World-renowned Lindy Hop Teacher, Performer, & Competitor
Sylvia Sykes on Judging and Competing
Sylvia Sykes began dancing in 1966, competing in 1970, and teaching in 1979. She has studied with many of the dance greats, including Frankie Manning, Dean Collins, Maxie Dorf, and Willie Desatoff. Her extensive studies and travels have made her an expert on regional dance styles and she is known for her expertise in, and the preservation of the older forms of Swing dance. In addition, she is credited with helping to preserve the Balboa by introducing the dance World Wide.
In 1985 Sylvia and Jonathan Bixby co-founded the Santa Barbara Swing Dance Club, a twice-monthly live-music dance club that they continue to run. She is still teaching her weekly classes that she started teaching in 1979, plus she teaches out of town over forty weekends per year. She is the most sought-after head judge in the modern Lindy Hop & Balboa dance scenes and is now part owner and head judge of the International Lindy Hop Championships.
Her dance troupe ran for fifteen years, performed with some of the great Swing bands, and nurtured other International teachers. She has been a member of the Santa Barbara Dance Alliance since its inception, has taught at the University of California, and has appeared in many TV shows and in several documentaries on Swing dancing over the years.
Sylvia is actively judging and teaching various forms of Shag, Balboa, and Lindy Hop throughout the U.S., Europe, Australia, and Asia.
Name: Sylvia Sykes
Homebase: Santa Barbara, CA, USA
Year you started judging: not sure, but approx. 1984
Approximately how many competitions have you judged: way too many
What other dance forms do you work in? Just pantheon of swing
What is your background or connection to the Lindy Hop Community?
Been doing it since 1965, though very poorly.
Team USA — with Mario Robau, Valerie LaFemina, Lance Shermoen, Lynn Vogen, Jonathan Bixby, Sylvia Sykes, Jackie McGee and Charlie Womble.
* Why do you judge?
Now because I sort of have to…originally to have a voice for where the dance was going – whoever wins will drive the dance – so I wanted to put my two cents worth in to keep the dance connected to the roots.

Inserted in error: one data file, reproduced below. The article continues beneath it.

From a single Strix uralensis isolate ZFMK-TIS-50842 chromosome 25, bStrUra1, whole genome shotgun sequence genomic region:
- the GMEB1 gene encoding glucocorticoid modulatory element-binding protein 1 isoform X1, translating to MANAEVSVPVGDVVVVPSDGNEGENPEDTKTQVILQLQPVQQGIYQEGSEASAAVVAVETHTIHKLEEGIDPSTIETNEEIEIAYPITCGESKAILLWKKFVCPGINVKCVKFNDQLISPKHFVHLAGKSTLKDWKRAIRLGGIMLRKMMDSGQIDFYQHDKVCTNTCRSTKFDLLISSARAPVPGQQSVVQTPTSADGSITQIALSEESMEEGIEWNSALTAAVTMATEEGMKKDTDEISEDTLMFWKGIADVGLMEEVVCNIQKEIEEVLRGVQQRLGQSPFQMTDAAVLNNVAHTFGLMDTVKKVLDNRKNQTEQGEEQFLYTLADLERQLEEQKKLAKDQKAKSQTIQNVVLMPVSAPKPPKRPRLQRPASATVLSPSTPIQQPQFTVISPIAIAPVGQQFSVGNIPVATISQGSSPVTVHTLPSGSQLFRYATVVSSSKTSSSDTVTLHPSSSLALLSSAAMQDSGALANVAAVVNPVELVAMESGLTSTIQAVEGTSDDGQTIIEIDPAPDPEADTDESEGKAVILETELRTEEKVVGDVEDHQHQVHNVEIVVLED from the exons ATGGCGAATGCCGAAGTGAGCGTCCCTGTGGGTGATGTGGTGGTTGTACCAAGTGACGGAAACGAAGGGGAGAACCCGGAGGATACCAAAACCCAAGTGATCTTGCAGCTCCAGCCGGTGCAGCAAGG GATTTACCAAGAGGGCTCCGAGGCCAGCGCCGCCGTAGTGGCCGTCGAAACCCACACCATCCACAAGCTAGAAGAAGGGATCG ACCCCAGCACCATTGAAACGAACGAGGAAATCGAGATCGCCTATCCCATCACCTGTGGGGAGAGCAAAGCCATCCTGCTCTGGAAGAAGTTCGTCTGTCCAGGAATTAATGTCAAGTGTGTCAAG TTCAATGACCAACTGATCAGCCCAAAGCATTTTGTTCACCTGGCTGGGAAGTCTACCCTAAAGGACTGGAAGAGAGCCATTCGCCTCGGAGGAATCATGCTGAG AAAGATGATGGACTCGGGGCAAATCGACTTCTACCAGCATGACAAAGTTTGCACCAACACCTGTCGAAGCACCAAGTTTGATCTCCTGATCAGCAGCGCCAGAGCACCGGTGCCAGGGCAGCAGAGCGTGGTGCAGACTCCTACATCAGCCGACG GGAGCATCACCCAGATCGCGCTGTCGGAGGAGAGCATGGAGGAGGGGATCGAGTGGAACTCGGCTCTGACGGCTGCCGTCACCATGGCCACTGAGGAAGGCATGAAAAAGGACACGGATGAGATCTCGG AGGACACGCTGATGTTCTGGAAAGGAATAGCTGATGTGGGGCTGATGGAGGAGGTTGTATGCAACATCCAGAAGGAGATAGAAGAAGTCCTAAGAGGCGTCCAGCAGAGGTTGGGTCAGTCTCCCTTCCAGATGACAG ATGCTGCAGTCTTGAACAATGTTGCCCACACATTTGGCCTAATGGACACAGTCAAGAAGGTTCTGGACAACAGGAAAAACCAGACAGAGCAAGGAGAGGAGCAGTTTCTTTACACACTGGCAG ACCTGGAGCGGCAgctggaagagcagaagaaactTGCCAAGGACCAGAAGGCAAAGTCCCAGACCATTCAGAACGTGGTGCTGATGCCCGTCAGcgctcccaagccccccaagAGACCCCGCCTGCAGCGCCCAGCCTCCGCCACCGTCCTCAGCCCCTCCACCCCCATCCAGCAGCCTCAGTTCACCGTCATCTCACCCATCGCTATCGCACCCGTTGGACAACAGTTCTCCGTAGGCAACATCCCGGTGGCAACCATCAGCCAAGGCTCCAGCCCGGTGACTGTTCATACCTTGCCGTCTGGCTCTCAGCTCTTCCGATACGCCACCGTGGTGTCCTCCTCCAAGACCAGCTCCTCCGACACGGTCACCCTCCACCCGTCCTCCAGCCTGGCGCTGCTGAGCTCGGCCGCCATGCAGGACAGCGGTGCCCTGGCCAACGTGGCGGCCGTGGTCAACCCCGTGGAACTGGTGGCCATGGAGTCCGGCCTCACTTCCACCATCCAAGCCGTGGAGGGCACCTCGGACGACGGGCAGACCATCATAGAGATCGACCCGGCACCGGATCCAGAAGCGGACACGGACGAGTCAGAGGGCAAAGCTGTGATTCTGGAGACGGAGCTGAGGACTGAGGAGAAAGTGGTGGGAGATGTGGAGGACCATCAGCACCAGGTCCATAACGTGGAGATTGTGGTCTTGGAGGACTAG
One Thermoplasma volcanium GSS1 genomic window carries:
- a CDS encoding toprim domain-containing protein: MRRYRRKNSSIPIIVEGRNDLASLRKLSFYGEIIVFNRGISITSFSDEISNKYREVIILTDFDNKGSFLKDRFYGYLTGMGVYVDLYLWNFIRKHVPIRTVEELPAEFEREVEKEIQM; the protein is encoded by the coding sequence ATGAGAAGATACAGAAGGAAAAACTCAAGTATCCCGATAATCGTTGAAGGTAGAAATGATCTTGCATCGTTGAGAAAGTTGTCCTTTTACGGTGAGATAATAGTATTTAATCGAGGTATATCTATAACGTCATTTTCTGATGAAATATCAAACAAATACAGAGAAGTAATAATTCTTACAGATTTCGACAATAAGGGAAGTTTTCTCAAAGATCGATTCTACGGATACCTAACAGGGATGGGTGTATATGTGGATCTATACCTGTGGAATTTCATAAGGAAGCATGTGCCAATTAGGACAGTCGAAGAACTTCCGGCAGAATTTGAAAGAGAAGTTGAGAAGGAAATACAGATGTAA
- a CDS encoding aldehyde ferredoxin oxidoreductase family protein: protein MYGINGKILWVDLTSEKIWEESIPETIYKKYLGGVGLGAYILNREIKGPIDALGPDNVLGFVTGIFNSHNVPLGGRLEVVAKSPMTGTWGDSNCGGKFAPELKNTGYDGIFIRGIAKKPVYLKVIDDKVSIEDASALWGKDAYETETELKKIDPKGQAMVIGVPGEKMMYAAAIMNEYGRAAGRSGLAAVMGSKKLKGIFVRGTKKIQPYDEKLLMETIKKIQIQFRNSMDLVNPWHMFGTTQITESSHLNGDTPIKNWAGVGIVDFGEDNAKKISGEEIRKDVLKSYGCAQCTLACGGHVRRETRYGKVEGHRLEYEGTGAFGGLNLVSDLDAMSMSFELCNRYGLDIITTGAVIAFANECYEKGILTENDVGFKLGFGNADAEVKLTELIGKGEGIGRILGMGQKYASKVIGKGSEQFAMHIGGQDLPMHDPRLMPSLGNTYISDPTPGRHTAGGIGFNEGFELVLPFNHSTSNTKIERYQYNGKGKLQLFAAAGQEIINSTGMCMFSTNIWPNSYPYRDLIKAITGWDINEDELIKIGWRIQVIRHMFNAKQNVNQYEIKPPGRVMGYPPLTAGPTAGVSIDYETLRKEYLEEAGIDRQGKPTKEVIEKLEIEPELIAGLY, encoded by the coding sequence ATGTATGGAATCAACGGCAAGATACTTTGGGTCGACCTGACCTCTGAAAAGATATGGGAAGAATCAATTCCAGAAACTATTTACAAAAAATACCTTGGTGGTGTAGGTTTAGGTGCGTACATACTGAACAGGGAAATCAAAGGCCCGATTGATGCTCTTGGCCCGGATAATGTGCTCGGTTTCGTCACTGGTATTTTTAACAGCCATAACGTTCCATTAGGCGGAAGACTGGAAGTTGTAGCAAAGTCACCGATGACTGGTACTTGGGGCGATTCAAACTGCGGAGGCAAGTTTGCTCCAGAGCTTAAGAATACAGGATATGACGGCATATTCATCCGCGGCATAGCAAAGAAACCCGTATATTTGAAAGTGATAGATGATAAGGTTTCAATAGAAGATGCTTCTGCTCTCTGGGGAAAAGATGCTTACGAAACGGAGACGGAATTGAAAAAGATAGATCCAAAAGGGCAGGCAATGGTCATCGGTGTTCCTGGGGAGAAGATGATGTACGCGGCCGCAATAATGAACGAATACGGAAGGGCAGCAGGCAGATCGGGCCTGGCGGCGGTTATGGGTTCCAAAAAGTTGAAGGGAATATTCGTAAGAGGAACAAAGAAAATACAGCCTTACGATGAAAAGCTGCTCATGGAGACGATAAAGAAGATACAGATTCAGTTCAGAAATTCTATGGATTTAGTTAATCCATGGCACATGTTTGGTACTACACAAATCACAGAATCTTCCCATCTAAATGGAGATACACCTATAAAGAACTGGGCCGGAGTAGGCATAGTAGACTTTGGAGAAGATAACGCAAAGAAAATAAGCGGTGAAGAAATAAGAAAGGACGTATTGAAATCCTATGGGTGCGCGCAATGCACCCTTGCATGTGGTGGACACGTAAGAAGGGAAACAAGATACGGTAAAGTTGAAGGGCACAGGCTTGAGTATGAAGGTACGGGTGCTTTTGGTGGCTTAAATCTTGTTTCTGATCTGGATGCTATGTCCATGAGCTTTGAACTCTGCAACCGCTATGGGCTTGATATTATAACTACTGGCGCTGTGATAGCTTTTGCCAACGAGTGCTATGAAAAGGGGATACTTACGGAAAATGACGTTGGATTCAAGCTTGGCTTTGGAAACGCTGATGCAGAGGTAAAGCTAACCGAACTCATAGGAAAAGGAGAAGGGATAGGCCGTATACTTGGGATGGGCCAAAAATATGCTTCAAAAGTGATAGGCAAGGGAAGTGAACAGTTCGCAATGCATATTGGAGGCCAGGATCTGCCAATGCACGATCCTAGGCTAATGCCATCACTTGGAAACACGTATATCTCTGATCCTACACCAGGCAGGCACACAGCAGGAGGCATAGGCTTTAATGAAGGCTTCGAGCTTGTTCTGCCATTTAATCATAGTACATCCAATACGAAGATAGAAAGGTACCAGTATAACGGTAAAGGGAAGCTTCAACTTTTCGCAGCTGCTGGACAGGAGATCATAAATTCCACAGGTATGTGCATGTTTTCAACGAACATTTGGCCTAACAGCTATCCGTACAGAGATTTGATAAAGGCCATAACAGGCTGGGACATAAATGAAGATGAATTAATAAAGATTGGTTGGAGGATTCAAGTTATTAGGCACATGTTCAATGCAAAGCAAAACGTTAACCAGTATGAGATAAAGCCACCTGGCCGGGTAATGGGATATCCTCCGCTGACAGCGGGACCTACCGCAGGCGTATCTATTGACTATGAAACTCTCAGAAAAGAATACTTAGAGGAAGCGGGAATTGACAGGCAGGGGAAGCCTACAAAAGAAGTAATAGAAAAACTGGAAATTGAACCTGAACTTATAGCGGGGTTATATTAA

* What do you enjoy about judging?
Not much these days other than a bit of influence to keep the dance current and connected to roots.
* What are some of the challenges about judging?
Weighing innovation and great ideas, but not stellar execution against perfect execution but same old same old, as well as differentiating between several couples all performing about the same and having to include and exclude them from the “money.”
* As a judge, what are you looking for in a Routine?
Musicality – seeing the music more clearly, connection, still lead & follow not just close by execution, humor (or pathos), some sort of emotion, a story, and hopefully something danced well, with some soul.
* As a judge, what are you looking for in a Strictly?
Great partnership, action-reaction, both listening and reacting to the music as well as their partner, modifying a movement midway in reaction to music or partner.
* As a judge, what are you looking for in a Jack & Jill?
Great social partnering! Dancing to the level of the partner, listening, and modifying to find a common ground.
* What do you think the biggest misconceptions are about routines/Strictly’s/Jack & Jills?
Hmm…not sure… but a pet peeve is choreographed jam in a Strictly.
* Three pieces of advice to give to the next up-and-coming competitors?
1) You have no control over whether you win or not, just how you dance. Your legacy will be the dance, not the placement.
2) Use the process to better your skills.
3) Have a reason to compete beyond “I want to win and be famous.”
Photo by David Holmes
* Why do you think competition is valuable?
It forces you to work on your dance skills and it brings people into the dance.